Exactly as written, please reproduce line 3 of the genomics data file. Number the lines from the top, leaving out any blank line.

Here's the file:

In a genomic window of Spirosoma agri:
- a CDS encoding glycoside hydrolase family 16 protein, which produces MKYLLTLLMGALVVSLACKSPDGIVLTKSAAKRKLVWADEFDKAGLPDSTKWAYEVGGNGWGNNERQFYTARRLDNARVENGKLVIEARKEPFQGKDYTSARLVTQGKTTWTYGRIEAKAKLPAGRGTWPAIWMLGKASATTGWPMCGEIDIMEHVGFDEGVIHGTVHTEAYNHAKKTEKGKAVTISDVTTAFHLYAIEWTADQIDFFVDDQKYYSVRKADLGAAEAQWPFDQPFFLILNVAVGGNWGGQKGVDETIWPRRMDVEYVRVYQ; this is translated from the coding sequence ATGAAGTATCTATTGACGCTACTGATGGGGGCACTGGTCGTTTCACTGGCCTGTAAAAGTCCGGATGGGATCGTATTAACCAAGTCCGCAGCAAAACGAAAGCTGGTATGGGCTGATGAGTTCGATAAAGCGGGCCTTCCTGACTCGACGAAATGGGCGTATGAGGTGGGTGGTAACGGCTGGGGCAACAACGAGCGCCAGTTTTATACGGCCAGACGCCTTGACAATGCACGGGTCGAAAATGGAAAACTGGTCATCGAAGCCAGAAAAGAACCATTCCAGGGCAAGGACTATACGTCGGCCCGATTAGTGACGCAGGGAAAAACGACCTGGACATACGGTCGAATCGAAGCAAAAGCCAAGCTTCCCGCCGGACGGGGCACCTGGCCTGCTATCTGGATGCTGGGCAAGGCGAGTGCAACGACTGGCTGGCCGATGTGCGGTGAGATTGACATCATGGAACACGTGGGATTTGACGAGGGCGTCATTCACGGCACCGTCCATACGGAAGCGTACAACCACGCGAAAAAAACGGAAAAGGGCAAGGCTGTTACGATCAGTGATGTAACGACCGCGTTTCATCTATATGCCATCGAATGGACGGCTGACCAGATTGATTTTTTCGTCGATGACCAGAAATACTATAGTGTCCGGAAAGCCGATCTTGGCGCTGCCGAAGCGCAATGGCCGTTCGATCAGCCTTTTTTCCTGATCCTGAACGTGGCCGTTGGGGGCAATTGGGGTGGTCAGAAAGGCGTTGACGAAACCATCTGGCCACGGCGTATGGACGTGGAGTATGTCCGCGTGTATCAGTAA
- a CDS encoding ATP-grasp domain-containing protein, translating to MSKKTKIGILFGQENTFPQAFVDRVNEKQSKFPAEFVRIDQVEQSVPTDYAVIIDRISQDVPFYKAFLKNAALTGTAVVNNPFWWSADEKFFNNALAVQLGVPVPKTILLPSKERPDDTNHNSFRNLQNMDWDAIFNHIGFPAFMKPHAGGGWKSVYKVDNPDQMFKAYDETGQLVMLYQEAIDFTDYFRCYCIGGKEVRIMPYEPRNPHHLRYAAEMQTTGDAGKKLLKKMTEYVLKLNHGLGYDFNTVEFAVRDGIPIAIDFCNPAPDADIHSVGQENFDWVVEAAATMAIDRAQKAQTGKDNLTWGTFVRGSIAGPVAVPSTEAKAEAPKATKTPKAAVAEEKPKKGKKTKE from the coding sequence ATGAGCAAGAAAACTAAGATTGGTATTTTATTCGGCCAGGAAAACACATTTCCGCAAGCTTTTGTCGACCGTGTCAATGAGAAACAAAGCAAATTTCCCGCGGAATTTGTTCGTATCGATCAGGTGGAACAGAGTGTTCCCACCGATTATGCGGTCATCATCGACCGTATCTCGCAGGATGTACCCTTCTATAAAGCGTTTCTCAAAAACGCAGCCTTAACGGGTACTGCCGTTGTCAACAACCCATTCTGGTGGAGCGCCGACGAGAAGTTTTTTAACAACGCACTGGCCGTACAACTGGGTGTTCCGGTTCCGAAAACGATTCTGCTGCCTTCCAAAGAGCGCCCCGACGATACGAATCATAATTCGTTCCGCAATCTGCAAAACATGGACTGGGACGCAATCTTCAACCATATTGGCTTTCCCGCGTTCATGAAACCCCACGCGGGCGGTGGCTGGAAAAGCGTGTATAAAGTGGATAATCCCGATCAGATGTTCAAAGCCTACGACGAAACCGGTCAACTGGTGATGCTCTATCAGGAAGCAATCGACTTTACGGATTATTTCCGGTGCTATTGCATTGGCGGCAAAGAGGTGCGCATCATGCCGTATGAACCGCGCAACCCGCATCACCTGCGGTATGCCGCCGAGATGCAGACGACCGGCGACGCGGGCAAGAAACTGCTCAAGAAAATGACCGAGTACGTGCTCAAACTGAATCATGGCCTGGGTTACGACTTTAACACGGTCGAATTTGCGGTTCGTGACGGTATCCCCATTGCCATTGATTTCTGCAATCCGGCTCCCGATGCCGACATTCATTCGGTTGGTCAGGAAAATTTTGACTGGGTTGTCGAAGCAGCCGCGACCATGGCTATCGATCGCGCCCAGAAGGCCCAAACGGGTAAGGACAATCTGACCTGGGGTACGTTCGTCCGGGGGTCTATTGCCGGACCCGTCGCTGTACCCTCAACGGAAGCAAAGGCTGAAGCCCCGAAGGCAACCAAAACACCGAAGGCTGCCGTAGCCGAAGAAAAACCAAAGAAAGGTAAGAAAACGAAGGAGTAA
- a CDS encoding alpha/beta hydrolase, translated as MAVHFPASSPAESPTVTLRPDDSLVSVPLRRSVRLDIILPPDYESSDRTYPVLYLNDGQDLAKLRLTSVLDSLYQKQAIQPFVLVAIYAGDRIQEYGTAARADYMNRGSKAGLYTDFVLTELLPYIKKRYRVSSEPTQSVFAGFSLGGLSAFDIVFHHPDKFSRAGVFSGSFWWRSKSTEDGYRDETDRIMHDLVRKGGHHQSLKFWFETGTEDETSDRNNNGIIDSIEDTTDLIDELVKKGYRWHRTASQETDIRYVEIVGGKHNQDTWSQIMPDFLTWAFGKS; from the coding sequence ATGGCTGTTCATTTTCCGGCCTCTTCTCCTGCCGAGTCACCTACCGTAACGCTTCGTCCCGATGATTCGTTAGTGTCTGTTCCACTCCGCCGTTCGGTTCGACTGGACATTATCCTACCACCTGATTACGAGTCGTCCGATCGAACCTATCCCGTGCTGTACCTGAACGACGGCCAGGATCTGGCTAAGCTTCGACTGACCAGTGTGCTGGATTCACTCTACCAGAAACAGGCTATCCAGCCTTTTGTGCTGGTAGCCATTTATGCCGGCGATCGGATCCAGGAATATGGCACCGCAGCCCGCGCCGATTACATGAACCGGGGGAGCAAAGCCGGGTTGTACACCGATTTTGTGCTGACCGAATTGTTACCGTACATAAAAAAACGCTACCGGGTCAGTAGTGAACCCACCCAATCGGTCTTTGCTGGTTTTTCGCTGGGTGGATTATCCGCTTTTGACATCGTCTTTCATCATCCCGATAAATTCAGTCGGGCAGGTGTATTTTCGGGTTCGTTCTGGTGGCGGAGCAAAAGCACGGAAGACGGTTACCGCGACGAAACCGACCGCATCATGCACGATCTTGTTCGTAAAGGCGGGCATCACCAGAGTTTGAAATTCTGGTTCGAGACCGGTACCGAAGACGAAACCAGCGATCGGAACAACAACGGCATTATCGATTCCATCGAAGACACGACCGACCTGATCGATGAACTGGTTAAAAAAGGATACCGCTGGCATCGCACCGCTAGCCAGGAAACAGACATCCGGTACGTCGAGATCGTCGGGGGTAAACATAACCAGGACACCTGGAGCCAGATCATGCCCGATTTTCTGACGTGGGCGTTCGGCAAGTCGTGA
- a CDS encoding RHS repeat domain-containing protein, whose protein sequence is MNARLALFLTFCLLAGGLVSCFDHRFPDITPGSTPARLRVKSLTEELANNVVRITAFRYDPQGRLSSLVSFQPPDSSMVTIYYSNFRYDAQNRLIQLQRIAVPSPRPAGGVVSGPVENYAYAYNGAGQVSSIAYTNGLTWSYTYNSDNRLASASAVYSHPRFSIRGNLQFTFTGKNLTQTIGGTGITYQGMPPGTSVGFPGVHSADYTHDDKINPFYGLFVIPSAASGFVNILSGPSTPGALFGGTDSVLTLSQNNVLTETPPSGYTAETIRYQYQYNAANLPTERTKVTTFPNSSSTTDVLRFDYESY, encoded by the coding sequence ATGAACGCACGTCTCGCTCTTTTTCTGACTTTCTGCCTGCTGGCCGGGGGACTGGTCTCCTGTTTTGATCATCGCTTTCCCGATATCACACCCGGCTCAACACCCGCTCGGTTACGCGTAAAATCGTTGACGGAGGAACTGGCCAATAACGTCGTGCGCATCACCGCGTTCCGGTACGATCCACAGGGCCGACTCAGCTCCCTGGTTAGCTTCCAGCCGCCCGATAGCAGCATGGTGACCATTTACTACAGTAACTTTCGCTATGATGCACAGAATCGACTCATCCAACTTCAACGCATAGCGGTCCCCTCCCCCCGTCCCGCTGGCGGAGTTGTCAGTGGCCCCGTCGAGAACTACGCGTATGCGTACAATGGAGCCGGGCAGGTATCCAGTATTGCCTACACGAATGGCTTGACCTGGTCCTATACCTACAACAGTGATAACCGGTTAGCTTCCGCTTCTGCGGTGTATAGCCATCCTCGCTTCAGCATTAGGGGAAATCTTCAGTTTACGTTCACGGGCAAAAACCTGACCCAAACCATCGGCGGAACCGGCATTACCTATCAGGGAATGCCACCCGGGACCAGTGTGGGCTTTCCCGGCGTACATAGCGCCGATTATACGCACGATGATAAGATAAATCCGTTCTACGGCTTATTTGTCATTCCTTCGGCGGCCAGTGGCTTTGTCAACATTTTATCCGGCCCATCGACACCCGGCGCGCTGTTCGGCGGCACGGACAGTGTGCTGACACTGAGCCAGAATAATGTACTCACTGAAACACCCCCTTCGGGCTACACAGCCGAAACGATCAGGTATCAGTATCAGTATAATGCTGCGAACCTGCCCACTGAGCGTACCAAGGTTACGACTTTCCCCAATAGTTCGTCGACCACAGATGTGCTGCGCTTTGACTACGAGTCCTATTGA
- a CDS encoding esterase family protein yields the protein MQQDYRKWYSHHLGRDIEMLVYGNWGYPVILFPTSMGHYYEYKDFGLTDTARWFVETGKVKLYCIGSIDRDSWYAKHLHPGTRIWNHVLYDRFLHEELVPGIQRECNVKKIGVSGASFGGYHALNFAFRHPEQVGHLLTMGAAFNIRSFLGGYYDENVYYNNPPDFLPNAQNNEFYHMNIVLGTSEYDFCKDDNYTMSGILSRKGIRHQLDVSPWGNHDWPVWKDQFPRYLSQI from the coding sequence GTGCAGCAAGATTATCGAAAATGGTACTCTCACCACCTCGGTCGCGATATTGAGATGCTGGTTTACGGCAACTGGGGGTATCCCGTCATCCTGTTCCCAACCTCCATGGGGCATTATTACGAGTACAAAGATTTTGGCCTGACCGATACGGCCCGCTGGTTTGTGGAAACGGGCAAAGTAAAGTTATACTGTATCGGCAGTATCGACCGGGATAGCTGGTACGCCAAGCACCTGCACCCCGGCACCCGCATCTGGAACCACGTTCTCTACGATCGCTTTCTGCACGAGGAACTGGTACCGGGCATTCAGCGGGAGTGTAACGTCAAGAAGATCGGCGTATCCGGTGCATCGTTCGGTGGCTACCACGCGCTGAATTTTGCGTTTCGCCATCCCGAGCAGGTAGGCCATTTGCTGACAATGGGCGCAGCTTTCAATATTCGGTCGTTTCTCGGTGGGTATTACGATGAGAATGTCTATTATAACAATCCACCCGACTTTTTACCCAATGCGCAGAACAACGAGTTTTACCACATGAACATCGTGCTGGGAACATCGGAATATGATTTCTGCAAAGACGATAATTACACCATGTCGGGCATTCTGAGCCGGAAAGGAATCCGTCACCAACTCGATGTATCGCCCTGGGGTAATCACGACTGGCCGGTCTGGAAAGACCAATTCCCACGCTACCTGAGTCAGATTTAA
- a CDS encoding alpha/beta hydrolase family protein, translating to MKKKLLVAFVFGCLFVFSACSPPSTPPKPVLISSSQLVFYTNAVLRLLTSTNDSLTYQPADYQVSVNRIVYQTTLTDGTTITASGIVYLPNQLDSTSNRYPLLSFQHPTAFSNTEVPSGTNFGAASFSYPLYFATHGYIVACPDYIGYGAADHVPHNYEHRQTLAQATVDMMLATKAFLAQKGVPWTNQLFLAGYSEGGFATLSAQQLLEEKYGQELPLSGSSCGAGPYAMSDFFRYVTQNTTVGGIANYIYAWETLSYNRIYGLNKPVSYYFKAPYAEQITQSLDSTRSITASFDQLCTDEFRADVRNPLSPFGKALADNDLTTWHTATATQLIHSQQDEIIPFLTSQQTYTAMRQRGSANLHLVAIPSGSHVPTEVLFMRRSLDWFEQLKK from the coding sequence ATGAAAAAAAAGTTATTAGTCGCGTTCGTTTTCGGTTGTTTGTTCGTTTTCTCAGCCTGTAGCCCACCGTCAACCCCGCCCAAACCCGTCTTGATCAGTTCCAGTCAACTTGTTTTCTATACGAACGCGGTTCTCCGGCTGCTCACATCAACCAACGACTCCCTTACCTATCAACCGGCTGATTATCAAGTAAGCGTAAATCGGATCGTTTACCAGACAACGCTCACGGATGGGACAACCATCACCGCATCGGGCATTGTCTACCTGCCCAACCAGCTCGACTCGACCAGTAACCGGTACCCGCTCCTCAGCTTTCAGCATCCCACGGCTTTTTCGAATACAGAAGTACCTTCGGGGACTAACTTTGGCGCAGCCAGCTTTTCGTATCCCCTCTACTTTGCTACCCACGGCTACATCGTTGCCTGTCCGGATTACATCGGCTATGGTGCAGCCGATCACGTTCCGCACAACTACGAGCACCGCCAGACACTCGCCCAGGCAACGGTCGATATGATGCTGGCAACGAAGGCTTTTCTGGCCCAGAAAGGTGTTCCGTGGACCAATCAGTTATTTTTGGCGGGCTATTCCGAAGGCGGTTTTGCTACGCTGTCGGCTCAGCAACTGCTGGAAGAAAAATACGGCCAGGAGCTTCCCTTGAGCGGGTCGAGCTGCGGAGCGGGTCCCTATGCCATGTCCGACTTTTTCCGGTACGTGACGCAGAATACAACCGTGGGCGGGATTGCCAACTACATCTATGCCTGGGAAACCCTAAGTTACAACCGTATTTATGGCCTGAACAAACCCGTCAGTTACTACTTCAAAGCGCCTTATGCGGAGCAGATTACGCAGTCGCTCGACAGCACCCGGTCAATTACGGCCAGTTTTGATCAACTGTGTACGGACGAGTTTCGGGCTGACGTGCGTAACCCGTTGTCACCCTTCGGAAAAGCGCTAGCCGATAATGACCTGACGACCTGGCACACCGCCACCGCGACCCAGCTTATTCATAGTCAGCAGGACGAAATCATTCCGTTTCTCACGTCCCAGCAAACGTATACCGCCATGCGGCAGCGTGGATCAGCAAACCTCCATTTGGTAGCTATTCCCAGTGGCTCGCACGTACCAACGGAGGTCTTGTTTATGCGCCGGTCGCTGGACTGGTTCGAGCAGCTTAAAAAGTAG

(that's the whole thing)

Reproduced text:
- a CDS encoding ATP-grasp domain-containing protein, translating to MSKKTKIGILFGQENTFPQAFVDRVNEKQSKFPAEFVRIDQVEQSVPTDYAVIIDRISQDVPFYKAFLKNAALTGTAVVNNPFWWSADEKFFNNALAVQLGVPVPKTILLPSKERPDDTNHNSFRNLQNMDWDAIFNHIGFPAFMKPHAGGGWKSVYKVDNPDQMFKAYDETGQLVMLYQEAIDFTDYFRCYCIGGKEVRIMPYEPRNPHHLRYAAEMQTTGDAGKKLLKKMTEYVLKLNHGLGYDFNTVEFAVRDGIPIAIDFCNPAPDADIHSVGQENFDWVVEAAATMAIDRAQKAQTGKDNLTWGTFVRGSIAGPVAVPSTEAKAEAPKATKTPKAAVAEEKPKKGKKTKE from the coding sequence ATGAGCAAGAAAACTAAGATTGGTATTTTATTCGGCCAGGAAAACACATTTCCGCAAGCTTTTGTCGACCGTGTCAATGAGAAACAAAGCAAATTTCCCGCGGAATTTGTTCGTATCGATCAGGTGGAACAGAGTGTTCCCACCGATTATGCGGTCATCATCGACCGTATCTCGCAGGATGTACCCTTCTATAAAGCGTTTCTCAAAAACGCAGCCTTAACGGGTACTGCCGTTGTCAACAACCCATTCTGGTGGAGCGCCGACGAGAAGTTTTTTAACAACGCACTGGCCGTACAACTGGGTGTTCCGGTTCCGAAAACGATTCTGCTGCCTTCCAAAGAGCGCCCCGACGATACGAATCATAATTCGTTCCGCAATCTGCAAAACATGGACTGGGACGCAATCTTCAACCATATTGGCTTTCCCGCGTTCATGAAACCCCACGCGGGCGGTGGCTGGAAAAGCGTGTATAAAGTGGATAATCCCGATCAGATGTTCAAAGCCTACGACGAAACCGGTCAACTGGTGATGCTCTATCAGGAAGCAATCGACTTTACGGATTATTTCCGGTGCTATTGCATTGGCGGCAAAGAGGTGCGCATCATGCCGTATGAACCGCGCAACCCGCATCACCTGCGGTATGCCGCCGAGATGCAGACGACCGGCGACGCGGGCAAGAAACTGCTCAAGAAAATGACCGAGTACGTGCTCAAACTGAATCATGGCCTGGGTTACGACTTTAACACGGTCGAATTTGCGGTTCGTGACGGTATCCCCATTGCCATTGATTTCTGCAATCCGGCTCCCGATGCCGACATTCATTCGGTTGGTCAGGAAAATTTTGACTGGGTTGTCGAAGCAGCCGCGACCATGGCTATCGATCGCGCCCAGAAGGCCCAAACGGGTAAGGACAATCTGACCTGGGGTACGTTCGTCCGGGGGTCTATTGCCGGACCCGTCGCTGTACCCTCAACGGAAGCAAAGGCTGAAGCCCCGAAGGCAACCAAAACACCGAAGGCTGCCGTAGCCGAAGAAAAACCAAAGAAAGGTAAGAAAACGAAGGAGTAA